…basketball, although it can be applied to anything. If you’ve been watching the NBA finals, which you probably haven’t if you read my blog, you’ll notice one conspicuous name amongst those you’d expect to star in each game: Shane Battier. He was the subject of an article written a few years back by Michael Lewis (author of Moneyball) that was called by many people I know one of the best articles they’ve ever read, which includes praise from people who hate the game of basketball. It’s a fascinating take on the game, and life in general, and is getting dusted off because of Battier’s play in the finals, where he’s actually been getting mvp consideration in reader poles so far.
The article is titled The No Stats All-Star and is more a homage to intelligence than anything else. Battier views the game differently than almost anyone. And even though he rarely does much that makes highlight reels his teams almost always win. It’s fascinating. So much so that to me, someone’s who has been around the game my entire life, it’s more exciting than highlights like this.
Battier’s game is a weird combination of obvious weaknesses and nearly invisible strengths. When he is on the court, his teammates get better, often a lot better, and his opponents get worse — often a lot worse. He may not grab huge numbers of rebounds, but he has an uncanny ability to improve his teammates’ rebounding. He doesn’t shoot much, but when he does, he takes only the most efficient shots. He also has a knack for getting the ball to teammates who are in a position to do the same, and he commits few turnovers. On defense, although he routinely guards the N.B.A.’s most prolific scorers, he significantly ¬reduces their shooting percentages. At the same time he somehow improves the defensive efficiency of his teammates — probably, Morey surmises, by helping them out in all sorts of subtle ways. “I call him Lego,” Morey says. “When he’s on the court, all the pieces start to fit together. And everything that leads to winning that you can get to through intellect instead of innate ability, Shane excels in. I’ll bet he’s in the hundredth percentile of every category.”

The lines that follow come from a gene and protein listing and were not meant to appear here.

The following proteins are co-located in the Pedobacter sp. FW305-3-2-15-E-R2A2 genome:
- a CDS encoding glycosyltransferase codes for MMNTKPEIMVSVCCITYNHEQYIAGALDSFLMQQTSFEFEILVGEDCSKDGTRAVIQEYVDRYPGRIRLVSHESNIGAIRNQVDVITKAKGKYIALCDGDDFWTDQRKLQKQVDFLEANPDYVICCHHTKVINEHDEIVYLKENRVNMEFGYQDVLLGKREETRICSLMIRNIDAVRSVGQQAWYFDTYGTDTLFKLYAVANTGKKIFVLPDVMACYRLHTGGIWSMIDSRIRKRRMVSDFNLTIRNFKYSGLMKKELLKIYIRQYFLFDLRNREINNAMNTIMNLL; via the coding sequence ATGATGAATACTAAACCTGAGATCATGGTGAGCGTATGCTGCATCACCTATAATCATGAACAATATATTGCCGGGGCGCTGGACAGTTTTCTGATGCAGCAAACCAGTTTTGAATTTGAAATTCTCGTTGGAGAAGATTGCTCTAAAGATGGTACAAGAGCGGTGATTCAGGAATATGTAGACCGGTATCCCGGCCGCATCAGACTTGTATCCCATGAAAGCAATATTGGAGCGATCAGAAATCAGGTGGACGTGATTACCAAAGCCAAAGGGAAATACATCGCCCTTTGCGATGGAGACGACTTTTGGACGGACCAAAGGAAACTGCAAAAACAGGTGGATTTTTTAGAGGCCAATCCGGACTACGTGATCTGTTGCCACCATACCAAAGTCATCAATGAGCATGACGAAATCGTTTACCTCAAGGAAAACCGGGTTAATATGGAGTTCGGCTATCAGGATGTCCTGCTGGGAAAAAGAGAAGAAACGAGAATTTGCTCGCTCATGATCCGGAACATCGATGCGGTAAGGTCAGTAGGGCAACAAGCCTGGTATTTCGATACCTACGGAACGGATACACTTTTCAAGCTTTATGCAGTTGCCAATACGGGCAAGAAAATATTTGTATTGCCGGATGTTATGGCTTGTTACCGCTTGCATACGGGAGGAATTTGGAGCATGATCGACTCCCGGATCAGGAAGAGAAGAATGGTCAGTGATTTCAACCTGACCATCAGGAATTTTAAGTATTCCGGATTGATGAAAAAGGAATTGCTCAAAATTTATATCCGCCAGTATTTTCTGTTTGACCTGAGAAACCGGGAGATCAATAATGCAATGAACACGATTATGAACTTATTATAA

In this typical Battier highlight, he appears to get schooled by Durant. A lesser player, however, would have also fouled, which would likely result in giving up 3 points instead of two and also stopped the game clock with Miami leading and time winding down. It’s one of the invisible strengths Lewis is talking about.
It’s a fairly long read but certainly worth your time. Psyche isn’t all about frenetic, hard driving action. There’s plenty to be inspired about keeping ones wits about them, especially under pressure.